Girl Scouts make a difference every day in their communities.
Girl members work individually and collectively on projects they have identified as needs in their cities and towns. Below are just a few of the wonderful take action projects of Girl Scouts. Share your take action project!
“I wanted to prepare myself for the world beyond high school, to meet new friends, but most importantly, to help rebuild the houses of those affected by the hurricane. I believed that I could mainly help by putting in doors, painting, tiling, and doing whatever was needed for the house. I was wrong. The results of my labors were not just about the house, but about the owner. I now see that by showing we cared, we inspired hope in those who were affected by the disasters. I would go again, because this time I not only want to work hard rebuilding other houses, but to renew the faith and hope of others.”
--Member of the council’s Disaster Relief Team that travels each year to areas of the country affected by natural disasters.
Marion (Wayne County) Girl Scout Troop 434 chose to honor one of their own that had perished in a house fire because the home was not equipped with a smoke alarm. The girls collected donations of new alarms and donated them to the local fire department for distribution in the community. They named their project, The Danielle Borate Fire Alarm Project. They also created activity booklets for children to educate them about fire safety and the importance of an escape plan.
When the five Girl Scouts in Troop 76 from Whitesville heard about the March 11, 2011 earthquake and Tsunami in Japan, they were concerned. The girls recently represented Japan at a World Thinking Day celebration. As part of their study of traditional Japanese culture, they learned to fold paper cranes. The girls had learned that Japanese Girl Scouts folded and sent thousands of paper cranes to New York to show their goodwill and sympathy after the 9/11 attacks in 2001. The crane, said to live for a thousand years, is symbolic of good luck, hope and world peace. Therefore the girls decided they wanted to help out and try to do the same for the Girl Scouts in Japan. The policy by Girl Scouts of the USA that prohibits Girl Scouts from raising money for other organizations has been temporarily suspended in order for Girl Scouts to support the relief efforts. This is why the girls decided that instead of trying to mail 1,000 paper cranes to Japan, they would fold a thousand cranes and sell them for $1 each and send a check, along with a picture of them with the cranes, to Japan.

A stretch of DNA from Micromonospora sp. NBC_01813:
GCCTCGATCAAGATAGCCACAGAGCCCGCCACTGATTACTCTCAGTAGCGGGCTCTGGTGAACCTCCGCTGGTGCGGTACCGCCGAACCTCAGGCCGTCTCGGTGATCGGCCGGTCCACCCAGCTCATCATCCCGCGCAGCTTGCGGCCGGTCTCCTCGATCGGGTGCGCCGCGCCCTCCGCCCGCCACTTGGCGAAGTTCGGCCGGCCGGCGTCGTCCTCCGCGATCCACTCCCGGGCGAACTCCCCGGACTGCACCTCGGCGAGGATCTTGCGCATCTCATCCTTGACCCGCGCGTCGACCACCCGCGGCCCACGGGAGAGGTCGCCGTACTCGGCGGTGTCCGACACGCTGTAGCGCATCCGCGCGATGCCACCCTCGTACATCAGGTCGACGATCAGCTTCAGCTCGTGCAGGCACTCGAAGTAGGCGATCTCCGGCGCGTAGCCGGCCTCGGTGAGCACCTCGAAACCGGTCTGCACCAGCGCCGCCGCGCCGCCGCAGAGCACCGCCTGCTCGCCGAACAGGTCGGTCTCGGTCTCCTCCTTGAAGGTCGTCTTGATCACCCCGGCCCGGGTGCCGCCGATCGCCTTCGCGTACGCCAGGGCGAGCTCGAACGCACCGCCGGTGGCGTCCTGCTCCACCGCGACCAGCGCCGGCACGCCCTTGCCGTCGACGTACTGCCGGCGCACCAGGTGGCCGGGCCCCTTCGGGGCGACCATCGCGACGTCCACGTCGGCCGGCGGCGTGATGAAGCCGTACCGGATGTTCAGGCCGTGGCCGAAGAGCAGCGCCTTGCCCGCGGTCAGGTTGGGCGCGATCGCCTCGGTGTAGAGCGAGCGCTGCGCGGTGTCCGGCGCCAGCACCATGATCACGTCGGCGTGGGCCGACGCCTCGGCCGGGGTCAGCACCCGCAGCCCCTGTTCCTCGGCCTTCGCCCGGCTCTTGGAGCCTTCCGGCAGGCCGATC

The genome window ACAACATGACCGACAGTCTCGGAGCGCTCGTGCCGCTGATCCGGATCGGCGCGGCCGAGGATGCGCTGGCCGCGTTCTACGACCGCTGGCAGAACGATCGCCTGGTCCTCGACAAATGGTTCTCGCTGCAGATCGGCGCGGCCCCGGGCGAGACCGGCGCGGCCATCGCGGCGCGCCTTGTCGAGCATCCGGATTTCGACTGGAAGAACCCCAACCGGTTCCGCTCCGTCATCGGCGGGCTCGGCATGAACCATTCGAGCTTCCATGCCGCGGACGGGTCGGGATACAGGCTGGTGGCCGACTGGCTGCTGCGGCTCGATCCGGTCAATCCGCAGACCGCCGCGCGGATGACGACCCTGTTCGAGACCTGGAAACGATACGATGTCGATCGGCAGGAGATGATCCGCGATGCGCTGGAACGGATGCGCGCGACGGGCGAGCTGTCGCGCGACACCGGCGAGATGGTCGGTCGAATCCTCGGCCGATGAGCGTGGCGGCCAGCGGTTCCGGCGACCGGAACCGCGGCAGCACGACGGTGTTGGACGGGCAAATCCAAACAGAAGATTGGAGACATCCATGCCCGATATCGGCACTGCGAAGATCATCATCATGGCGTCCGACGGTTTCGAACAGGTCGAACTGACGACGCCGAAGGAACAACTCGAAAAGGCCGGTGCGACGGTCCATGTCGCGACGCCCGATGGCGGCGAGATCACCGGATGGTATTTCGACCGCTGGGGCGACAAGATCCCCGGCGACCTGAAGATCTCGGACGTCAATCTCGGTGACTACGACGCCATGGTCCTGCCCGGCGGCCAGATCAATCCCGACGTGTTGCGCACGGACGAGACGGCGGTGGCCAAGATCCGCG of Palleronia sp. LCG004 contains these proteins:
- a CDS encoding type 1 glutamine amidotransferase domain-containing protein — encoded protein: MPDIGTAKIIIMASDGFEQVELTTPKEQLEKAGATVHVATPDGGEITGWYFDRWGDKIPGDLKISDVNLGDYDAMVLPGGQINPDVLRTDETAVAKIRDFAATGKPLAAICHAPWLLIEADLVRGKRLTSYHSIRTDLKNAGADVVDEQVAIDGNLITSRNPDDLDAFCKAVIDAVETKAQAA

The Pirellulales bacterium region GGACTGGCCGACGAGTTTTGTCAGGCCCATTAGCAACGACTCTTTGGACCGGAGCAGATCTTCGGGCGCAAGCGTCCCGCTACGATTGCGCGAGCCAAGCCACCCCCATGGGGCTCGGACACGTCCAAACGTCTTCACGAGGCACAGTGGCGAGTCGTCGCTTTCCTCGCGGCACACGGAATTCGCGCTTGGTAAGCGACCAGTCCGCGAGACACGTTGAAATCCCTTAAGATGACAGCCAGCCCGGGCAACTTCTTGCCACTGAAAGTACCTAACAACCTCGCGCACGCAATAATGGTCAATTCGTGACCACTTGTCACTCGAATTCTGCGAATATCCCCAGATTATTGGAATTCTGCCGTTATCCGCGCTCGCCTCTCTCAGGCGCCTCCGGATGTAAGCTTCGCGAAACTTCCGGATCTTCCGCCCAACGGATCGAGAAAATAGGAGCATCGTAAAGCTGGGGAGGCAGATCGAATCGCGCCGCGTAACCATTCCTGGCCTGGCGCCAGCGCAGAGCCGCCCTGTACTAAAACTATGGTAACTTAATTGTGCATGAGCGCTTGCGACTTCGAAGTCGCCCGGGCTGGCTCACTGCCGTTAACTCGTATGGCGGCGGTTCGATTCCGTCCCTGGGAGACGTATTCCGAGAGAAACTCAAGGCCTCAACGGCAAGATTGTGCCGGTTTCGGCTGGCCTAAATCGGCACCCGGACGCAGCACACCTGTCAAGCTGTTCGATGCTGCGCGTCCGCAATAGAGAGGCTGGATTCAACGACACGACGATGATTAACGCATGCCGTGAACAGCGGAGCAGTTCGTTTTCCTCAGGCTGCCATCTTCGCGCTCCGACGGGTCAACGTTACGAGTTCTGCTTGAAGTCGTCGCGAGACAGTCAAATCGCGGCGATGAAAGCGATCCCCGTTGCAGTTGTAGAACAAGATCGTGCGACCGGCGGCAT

One Elmira family may not have had much of a Christmas one year if it wasn’t for the help of four area Girl Scout troops. Girl Scout Daisy troop 26, Brownie troop 188, Junior troop 53 and Cadette troop 1409, decided to use the proceeds they earned from the Girl Scout Cookie Program to adopt a family. They presented the director of the Southside Community Center, with the gifts they bought for the family as well as a dinner for Christmas for the family, which included ham, mashed potatoes, dinner rolls, and more. “The girls learned the true meaning of Christmas and that other families, including this one, may have not had a Christmas without the help of others,” troop facilitator Carleen Hannan said.
Girl Scout Junior Troop 426 in Little Falls, NY donated to the servicemen and women overseas. The girls used their proceeds from the cookie program to make stockings for this holiday season that were made and shipped to the servicemen and women in Iraq with a goodie bag that included Girl Scout cookies, socks, and a box of blank cards so the soldiers could send them back home to their families.
According to lmk.org, a Girl Scout website launched by the Girl Scouts of U.S.A., Internet sexual predators tend to fall between the ages of 18 and 55, and their targets tend to be between the ages of 11 and 15. The site is devoted to educate girls so they can empower themselves and educate others on the reality of being a teen online and help adults understand the real issues that affect them every day,
That’s why the Girl Scouts in Baldwinsville sponsored ‘Protect Your Teenager From The Dangers of Today’s Technology’ for girls 13 and older, and their parents.
When we were working on a Girl Scout Journey, the Take Action project one Girl Scout Junior Troop in Newfield decided on was to put "Remember this comes from trees" stickers on paper towel dispensers and copiers at the school. They researched the stickers and researched about paper towel usage, etc. They worked on a presentation and presented it to the Go Green Committee (some staff and teachers) at the school.